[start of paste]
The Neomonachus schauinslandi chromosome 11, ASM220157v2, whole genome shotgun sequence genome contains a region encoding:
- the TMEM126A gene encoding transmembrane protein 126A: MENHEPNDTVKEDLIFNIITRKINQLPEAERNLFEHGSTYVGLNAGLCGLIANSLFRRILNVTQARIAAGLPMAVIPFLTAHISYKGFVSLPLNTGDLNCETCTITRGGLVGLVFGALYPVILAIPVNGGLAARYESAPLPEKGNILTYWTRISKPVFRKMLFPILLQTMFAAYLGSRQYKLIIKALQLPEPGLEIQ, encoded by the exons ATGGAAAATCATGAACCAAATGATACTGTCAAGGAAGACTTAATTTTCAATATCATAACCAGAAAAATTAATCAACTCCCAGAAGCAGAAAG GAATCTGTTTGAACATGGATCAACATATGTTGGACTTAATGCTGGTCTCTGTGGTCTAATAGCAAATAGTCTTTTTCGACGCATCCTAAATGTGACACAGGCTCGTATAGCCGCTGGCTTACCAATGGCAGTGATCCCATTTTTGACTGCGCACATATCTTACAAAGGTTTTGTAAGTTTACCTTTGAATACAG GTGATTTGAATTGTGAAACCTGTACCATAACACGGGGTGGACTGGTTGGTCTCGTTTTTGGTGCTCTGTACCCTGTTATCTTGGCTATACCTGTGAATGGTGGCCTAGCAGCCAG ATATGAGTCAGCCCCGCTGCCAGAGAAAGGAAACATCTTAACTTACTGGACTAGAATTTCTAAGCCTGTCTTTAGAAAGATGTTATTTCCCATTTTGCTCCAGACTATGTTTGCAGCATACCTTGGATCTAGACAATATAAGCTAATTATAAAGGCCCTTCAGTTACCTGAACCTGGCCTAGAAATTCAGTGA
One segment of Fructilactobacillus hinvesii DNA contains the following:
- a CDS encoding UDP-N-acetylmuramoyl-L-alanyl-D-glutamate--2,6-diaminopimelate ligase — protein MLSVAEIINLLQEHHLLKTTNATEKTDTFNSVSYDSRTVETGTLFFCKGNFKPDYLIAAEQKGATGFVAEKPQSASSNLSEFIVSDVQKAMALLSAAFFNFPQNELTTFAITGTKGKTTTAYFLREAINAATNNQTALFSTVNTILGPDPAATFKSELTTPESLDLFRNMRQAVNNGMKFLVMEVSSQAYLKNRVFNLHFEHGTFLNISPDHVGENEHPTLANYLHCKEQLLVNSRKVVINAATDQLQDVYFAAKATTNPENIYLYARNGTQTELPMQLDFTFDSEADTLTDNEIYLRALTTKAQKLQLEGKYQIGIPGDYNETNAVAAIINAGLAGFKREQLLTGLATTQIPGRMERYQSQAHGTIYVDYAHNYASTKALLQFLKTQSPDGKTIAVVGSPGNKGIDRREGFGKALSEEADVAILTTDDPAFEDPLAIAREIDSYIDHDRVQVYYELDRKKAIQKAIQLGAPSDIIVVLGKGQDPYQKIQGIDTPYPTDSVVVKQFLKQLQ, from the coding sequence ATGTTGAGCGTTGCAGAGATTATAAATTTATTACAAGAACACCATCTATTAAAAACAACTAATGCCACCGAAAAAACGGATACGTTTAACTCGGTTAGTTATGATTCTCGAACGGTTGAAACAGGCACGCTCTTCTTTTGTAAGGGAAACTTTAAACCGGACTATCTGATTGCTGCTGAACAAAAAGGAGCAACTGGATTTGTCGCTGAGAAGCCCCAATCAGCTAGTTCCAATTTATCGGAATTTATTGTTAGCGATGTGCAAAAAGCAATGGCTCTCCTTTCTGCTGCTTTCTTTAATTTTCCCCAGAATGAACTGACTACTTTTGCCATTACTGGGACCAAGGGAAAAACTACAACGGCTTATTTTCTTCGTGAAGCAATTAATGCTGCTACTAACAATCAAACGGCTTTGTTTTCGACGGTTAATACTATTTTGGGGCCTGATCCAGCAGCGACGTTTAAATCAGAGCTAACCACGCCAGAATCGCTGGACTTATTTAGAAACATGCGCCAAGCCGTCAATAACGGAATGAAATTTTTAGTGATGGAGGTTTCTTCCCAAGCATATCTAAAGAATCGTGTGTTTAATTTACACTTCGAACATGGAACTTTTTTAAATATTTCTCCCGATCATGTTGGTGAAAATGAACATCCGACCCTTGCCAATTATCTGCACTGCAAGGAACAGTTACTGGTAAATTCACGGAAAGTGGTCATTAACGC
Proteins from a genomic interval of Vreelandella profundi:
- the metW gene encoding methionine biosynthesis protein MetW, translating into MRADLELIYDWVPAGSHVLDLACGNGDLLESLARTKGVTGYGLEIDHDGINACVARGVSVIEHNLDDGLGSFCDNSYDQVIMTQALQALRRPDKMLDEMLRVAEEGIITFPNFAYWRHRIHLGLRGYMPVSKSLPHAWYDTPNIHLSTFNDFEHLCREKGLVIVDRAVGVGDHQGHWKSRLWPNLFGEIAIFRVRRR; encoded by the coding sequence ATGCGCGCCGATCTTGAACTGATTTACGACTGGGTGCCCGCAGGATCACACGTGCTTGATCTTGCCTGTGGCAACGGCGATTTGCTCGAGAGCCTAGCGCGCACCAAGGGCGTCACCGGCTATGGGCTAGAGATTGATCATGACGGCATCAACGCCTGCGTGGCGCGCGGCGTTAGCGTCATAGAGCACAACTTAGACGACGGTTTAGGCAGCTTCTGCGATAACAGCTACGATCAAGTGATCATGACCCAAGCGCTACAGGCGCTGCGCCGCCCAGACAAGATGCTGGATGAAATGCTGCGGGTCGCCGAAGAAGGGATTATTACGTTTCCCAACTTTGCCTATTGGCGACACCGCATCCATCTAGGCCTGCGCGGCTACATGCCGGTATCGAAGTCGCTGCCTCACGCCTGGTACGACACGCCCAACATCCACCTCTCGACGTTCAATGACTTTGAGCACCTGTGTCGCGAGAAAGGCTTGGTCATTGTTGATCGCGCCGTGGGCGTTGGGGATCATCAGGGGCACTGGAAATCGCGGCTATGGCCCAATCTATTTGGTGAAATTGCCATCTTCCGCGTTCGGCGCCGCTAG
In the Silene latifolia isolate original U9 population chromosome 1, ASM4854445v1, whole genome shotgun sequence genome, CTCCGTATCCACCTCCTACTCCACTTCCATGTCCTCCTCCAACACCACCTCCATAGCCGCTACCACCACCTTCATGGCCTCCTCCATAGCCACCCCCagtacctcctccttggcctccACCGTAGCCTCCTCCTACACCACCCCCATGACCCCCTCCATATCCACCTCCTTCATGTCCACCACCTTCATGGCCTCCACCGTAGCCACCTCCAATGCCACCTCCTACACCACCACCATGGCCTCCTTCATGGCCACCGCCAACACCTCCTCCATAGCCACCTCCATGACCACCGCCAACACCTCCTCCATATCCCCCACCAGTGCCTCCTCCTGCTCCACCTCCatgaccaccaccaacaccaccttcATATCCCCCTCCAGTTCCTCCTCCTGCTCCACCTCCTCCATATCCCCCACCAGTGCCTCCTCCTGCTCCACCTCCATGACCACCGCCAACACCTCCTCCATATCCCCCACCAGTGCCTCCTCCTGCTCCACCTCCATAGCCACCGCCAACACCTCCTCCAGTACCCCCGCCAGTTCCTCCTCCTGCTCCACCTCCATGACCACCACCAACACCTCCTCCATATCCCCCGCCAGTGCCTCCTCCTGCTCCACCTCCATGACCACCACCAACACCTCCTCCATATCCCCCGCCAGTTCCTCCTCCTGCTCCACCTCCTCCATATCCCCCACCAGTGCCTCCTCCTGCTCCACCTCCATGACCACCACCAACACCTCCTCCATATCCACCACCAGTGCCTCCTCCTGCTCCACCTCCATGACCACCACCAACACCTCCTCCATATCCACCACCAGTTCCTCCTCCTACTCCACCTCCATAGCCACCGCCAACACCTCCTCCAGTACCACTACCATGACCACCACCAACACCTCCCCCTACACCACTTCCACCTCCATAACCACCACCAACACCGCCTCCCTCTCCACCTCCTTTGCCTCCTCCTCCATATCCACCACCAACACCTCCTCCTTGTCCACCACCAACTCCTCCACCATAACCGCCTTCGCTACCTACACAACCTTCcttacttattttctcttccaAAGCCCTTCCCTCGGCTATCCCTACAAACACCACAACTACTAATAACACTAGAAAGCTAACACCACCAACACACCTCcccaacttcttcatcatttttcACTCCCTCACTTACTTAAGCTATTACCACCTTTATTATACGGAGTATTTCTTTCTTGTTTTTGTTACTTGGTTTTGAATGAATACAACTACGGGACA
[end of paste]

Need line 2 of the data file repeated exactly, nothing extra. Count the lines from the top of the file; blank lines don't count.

- the TMEM126A gene encoding transmembrane protein 126A: MENHEPNDTVKEDLIFNIITRKINQLPEAERNLFEHGSTYVGLNAGLCGLIANSLFRRILNVTQARIAAGLPMAVIPFLTAHISYKGFVSLPLNTGDLNCETCTITRGGLVGLVFGALYPVILAIPVNGGLAARYESAPLPEKGNILTYWTRISKPVFRKMLFPILLQTMFAAYLGSRQYKLIIKALQLPEPGLEIQ, encoded by the exons ATGGAAAATCATGAACCAAATGATACTGTCAAGGAAGACTTAATTTTCAATATCATAACCAGAAAAATTAATCAACTCCCAGAAGCAGAAAG GAATCTGTTTGAACATGGATCAACATATGTTGGACTTAATGCTGGTCTCTGTGGTCTAATAGCAAATAGTCTTTTTCGACGCATCCTAAATGTGACACAGGCTCGTATAGCCGCTGGCTTACCAATGGCAGTGATCCCATTTTTGACTGCGCACATATCTTACAAAGGTTTTGTAAGTTTACCTTTGAATACAG GTGATTTGAATTGTGAAACCTGTACCATAACACGGGGTGGACTGGTTGGTCTCGTTTTTGGTGCTCTGTACCCTGTTATCTTGGCTATACCTGTGAATGGTGGCCTAGCAGCCAG ATATGAGTCAGCCCCGCTGCCAGAGAAAGGAAACATCTTAACTTACTGGACTAGAATTTCTAAGCCTGTCTTTAGAAAGATGTTATTTCCCATTTTGCTCCAGACTATGTTTGCAGCATACCTTGGATCTAGACAATATAAGCTAATTATAAAGGCCCTTCAGTTACCTGAACCTGGCCTAGAAATTCAGTGA